Why is it that the holiday that celebrates the creation of the Jewish people appears today to give rise to far more divisions? There is the Ashkenazi and Sephardi divide. Do you eat rice on Passover? Do you only cook with potatoes? There are the Reform and Orthodox divisions. Do you observe seven days or eight? There are the endless discussions about kitniyot (legumes) and of course this year’s quinoa controversy. Apparently rabbis have been dispatched to South America’s Andes to discern if there are wheat particles mixed in with the quinoa. Personally I have been enjoying this gluten free grain for years. I recommend the red variety in particular. I recently read that there are even some who won’t eat meat, drink milk or eat eggs from animals that have been fed hametz. (If you don’t believe me listen to Tablet Magazine’s Vox Tablet podcast “Against the Grain” here.)
You can really start losing sight of the import of this holiday in its details. These “kosher battles” and the accusations of who is more religious can diminish the ideal that we are supposed to be promoting. We are one people despite our many different ways of observing. All must hold fast to the idea that we are remembering slavery and celebrating freedom. These are the essential messages of the Passover holiday. The rest is commentary, or if you prefer decorations. The potential small pieces of wheat in a box of quinoa or the microscopic bits of hametz in milk are not the essence. By the way the left is not entirely innocent. There is a restaurant that I read about, also in Tablet Magazine, which goes out of its way to make its food traif. It serves matzah balls wrapped in bacon. (Again you can read that article here.) Yes we are free and can eat whatever we want, but need we flout Jewish history and memory as well? Bacon donuts might be one thing, but matzah balls dripping with pork fat seem an entirely different matter.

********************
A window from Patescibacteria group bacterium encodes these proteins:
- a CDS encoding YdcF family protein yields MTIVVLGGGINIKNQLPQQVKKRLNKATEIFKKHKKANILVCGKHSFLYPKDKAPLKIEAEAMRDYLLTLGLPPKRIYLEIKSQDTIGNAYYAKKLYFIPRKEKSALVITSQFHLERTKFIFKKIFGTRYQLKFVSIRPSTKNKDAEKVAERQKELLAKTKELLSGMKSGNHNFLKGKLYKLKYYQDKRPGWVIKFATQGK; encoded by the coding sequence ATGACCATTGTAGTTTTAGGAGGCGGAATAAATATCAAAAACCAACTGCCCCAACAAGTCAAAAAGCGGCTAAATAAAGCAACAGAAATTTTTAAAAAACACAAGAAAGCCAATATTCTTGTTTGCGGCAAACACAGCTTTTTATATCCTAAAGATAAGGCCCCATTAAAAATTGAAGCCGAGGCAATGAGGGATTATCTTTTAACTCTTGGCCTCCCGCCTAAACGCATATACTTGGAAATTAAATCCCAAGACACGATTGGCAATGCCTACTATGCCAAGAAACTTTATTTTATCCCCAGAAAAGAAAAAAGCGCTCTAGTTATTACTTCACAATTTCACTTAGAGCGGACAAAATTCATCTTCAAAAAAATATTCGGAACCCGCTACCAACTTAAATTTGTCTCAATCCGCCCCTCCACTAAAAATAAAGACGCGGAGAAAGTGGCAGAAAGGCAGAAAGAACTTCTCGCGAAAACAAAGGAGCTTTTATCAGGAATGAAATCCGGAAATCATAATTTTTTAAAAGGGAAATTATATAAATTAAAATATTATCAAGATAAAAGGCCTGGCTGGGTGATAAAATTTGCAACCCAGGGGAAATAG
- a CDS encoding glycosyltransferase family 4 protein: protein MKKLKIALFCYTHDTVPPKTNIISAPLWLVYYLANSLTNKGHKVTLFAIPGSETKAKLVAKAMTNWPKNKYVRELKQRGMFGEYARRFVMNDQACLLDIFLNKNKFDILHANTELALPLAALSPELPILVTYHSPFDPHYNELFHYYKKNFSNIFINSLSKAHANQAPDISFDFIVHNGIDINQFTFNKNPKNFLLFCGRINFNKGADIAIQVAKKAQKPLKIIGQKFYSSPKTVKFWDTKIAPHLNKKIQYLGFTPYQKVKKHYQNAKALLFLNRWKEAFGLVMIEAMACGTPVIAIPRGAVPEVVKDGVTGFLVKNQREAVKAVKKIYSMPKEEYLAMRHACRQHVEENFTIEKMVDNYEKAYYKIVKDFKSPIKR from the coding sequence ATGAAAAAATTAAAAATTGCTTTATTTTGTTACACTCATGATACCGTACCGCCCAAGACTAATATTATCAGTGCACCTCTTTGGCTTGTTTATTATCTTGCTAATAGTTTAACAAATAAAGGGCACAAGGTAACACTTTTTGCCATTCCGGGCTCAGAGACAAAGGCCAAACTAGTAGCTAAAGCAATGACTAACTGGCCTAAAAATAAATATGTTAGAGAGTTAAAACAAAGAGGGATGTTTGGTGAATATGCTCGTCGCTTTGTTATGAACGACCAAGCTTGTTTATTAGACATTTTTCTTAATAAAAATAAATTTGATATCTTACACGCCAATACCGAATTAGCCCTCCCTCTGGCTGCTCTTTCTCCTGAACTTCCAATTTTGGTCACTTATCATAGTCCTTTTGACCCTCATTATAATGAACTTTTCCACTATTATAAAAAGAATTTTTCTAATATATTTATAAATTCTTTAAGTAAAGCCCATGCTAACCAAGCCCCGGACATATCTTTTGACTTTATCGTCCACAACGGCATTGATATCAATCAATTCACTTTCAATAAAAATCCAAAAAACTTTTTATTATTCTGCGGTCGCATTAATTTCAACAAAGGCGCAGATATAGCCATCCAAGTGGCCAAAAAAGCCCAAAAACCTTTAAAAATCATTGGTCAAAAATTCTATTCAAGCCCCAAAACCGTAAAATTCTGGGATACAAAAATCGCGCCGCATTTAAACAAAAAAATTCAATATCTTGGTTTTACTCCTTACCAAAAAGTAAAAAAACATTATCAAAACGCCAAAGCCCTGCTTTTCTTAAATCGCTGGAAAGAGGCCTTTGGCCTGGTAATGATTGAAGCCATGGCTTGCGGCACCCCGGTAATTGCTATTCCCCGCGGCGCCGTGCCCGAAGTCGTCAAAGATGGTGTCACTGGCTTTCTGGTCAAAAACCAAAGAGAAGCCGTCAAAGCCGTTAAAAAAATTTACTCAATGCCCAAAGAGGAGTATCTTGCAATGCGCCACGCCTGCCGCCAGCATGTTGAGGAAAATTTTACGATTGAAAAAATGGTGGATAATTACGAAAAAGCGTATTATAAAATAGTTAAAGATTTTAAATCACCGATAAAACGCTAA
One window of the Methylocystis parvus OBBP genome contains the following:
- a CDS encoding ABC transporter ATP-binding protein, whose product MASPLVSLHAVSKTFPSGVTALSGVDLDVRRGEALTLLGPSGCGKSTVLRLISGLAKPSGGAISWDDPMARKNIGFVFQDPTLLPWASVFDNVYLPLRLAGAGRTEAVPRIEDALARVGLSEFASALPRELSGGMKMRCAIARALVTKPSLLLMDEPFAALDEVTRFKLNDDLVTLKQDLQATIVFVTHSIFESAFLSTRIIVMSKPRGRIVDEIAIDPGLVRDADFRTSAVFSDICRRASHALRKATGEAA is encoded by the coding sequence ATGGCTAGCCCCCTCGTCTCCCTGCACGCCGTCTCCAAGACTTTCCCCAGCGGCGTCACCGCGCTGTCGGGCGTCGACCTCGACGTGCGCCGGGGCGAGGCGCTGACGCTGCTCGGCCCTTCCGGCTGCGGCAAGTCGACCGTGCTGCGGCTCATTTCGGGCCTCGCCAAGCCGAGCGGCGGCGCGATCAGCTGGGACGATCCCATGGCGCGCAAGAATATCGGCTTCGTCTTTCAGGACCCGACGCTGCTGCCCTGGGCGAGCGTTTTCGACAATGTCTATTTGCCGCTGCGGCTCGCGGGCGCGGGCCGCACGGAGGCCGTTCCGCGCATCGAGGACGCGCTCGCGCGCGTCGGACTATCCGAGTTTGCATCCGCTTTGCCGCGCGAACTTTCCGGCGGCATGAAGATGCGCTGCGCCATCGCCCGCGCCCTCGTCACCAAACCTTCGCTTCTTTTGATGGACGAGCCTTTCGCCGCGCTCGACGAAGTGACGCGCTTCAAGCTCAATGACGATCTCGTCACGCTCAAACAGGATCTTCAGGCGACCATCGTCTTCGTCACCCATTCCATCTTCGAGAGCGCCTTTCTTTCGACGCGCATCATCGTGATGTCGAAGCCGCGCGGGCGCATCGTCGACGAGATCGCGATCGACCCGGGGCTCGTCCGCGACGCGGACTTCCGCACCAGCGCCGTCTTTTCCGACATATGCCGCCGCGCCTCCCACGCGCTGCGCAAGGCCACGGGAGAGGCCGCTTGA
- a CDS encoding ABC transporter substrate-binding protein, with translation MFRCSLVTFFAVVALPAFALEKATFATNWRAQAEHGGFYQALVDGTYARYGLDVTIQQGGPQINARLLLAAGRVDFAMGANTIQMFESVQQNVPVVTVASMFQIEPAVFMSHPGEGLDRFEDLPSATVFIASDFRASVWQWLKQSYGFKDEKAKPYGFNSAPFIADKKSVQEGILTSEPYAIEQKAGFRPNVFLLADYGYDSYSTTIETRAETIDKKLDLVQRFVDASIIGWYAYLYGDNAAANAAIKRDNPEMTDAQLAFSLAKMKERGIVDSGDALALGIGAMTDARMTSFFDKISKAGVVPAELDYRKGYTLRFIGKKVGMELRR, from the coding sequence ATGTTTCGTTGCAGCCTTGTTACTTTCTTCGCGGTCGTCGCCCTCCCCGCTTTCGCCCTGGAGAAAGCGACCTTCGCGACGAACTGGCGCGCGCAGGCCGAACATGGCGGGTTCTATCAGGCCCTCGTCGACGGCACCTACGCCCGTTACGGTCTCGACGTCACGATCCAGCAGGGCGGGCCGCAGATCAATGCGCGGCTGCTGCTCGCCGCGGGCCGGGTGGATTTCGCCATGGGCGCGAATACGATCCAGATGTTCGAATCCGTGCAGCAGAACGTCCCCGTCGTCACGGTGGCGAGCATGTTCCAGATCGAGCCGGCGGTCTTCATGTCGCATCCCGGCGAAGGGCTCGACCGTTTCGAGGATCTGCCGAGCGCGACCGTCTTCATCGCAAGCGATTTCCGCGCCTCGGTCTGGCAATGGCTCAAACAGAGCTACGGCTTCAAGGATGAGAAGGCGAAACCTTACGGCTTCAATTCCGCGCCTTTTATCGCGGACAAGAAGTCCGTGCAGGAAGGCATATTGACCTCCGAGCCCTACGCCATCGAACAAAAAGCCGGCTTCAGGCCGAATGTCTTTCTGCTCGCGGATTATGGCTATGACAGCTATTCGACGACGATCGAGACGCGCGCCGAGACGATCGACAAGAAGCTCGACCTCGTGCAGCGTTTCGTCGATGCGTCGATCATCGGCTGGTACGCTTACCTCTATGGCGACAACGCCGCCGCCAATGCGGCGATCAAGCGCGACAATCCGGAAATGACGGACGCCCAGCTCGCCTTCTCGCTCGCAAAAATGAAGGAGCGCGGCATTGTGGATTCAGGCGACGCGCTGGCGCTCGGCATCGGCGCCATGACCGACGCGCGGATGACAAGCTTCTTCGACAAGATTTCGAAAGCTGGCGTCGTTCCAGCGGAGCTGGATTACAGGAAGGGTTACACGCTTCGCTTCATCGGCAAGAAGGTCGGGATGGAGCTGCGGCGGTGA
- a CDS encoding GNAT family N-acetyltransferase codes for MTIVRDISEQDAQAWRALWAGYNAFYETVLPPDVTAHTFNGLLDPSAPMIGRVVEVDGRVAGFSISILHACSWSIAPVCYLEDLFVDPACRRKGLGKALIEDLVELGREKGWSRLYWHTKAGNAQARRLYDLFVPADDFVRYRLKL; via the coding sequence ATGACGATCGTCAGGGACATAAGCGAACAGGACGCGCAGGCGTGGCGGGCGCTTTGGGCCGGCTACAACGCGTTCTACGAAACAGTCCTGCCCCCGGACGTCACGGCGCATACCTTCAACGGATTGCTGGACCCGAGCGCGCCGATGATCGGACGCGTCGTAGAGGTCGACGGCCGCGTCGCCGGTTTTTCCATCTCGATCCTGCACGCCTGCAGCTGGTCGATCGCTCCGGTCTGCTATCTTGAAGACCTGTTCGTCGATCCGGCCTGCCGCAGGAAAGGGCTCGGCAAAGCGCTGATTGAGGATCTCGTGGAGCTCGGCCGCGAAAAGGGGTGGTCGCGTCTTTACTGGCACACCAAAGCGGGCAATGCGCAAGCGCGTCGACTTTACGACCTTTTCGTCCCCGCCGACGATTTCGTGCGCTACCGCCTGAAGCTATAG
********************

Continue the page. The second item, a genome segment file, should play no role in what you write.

In case these differences are not enough, in this week’s Torah portion we find another law that divides us. Ahrei Mot contains Leviticus 18, a detailed list of prohibited sexual relations. So controversial was this portion that it is no longer read in the vast majority of synagogues as Yom Kippur’s afternoon Torah reading. In all Reform synagogues, and many Conservative, Leviticus 19’s holiness code is read instead. In this week’s portion it relates: “Do not uncover the nakedness of your father’s wife…or your sister… or your son’s daughter…” These are of course not the controversy, although many seem to feel that all of this talk of nakedness is not befitting Yom Kippur. The controversy is not about bestiality or incest but found in one verse: “Do not lie with a male as one lies with a woman; it is an abhorrence.” (Leviticus 18:22)